Kal-El and Zod: why people had to die

If you haven’t seen Man of Steel then you probably don’t know that there has been a bit of an outcry with the way it was done. Movie critics were not very happy with Superman’s portrayal in the film. This was the case with a lot of fans as well. Others loved it and were happy with the new direction the movie had taken. I was one of those.

There are a few things that are quoted as being wrong about the movie. The fact that it doesn’t have the heart of the old Donner films; the treatment Louis Lane’s character received; the mass destruction caused by Superman fighting General Zod and his lieutenants and the final act of killing Zod by snapping his neck.

I think sometimes people forget that this is a form of art. It is not a documentary. As an artist this is the story I want to tell, whether it’s through music, a painting, a sculpture, a novel or a movie.

Think Picasso (and I am by no means saying Snyder is a Picasso here, and I’m not saying he’s not either 🙂 ), his earlier works were a lot more ‘real’ than his later works. He is still drawing a man but his interpretation of that man has changed drastically. I think Snyder and co did something similar here, except the other way around. They took something which was greatly unrealistic and they made it ‘real’.

The Donner films as great as they were (not sure about the third one though) were not very realistic (just because I have glasses on the woman I love doesn’t recognize me?) and that was Donner’s interpretation. Snyder’s film is a lot more realistic (but still not all the way there, fine the woman can now recognize me but the other guys at The Daily Planet don’t?). So when you’ve set out to tell a much more realistic story of Superman how do you prevent collateral damage and people dying without compromising yourself as an artist?

I applaud the studio for allowing Snyder’s artistic integrity to stay intact. It could’ve been so easy to follow The Avengers route and have aliens attack without a single person dying, to have the chitauri land into building and not kill a single person. It would have made the masses happy and no doubt MoS would have made one and half times what it did. But they didn’t. And I’m glad they didn’t.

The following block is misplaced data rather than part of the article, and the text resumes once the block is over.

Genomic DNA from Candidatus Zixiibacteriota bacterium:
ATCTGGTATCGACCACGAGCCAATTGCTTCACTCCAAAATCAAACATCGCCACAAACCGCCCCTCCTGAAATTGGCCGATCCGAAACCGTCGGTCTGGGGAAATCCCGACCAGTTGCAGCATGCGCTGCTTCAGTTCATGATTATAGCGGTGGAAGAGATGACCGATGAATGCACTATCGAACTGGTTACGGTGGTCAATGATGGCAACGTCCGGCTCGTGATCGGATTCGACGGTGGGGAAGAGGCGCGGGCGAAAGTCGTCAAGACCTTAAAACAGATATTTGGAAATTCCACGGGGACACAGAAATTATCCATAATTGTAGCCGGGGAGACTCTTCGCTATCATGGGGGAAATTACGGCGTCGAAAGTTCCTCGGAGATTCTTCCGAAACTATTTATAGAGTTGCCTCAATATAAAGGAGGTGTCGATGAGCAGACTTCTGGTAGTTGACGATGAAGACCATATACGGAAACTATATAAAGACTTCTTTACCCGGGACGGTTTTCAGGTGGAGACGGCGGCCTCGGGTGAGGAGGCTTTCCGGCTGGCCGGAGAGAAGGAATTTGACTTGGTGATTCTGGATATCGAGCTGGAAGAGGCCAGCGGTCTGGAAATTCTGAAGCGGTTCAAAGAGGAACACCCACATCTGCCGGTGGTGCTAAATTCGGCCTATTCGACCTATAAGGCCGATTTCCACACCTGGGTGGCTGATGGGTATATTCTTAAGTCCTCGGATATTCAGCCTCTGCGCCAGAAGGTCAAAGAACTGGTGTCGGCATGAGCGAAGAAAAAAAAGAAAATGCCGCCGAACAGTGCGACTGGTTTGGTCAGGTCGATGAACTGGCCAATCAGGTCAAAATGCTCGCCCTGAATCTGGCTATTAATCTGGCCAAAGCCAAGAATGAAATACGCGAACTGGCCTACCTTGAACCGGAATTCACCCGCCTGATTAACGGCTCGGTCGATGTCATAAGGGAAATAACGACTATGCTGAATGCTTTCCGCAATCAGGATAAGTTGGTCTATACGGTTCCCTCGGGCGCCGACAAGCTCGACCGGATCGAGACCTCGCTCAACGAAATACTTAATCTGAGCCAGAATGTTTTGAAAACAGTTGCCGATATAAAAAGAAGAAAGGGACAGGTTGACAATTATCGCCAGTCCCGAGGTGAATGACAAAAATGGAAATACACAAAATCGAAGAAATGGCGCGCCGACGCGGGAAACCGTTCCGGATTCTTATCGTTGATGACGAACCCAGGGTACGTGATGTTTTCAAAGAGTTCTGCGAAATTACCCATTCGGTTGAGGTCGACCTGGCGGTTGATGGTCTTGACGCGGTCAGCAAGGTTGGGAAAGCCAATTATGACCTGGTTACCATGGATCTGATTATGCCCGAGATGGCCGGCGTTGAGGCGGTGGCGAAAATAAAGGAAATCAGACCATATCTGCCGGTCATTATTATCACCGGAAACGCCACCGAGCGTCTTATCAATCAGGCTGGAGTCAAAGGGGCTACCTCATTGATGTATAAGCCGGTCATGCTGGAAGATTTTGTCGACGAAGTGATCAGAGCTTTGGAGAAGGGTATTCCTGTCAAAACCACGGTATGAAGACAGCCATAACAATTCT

However, this answers the comparison to the Donner film and the mass destruction to some degree. What about Louis Lane and the killing of Zod? The Louis Lane is a bit easier so let’s start there. I agree that they could’ve done a better job with her. But I somehow feel that a big part of this was done intentionally (see my other post). I think Amy Adams was great in the role.

What about the killing of Zod? We all know that Superman does not kill. Ever. He is a symbol of all that is good in our society. Strength with responsibility and a vast sea of compassion. You’ll be shocked to learn that he has killed Zod before in one of Richard Donner’s films, but let’s leave that for now. Let’s rather ask the question why does he never kill? Where does this no kill policy come from? Good people kill all the time to save their loved ones. If a bad guy was about to kill me and the only way Superman had of stopping him was to kill him I sure hope he does!  Is it unfathomable that the very act of having to kill Zod is the reason for his deep rooted hatred of killing? Is it too much of a jump to think that the destruction and therefore death of thousands of people during his fight with Zod was enough to make him not want to take another human life? Should he have tried to negotiate with General Zod or move the fight to another less populated locale? And of course Zod would have understood perfectly and welcomed the suggestion to fight somewhere else. Ridiculous to say the least. For the sake of the movie and artistic intent it’s a good thing it happened. It has given us incredible insight into what man Superman is and becomes.

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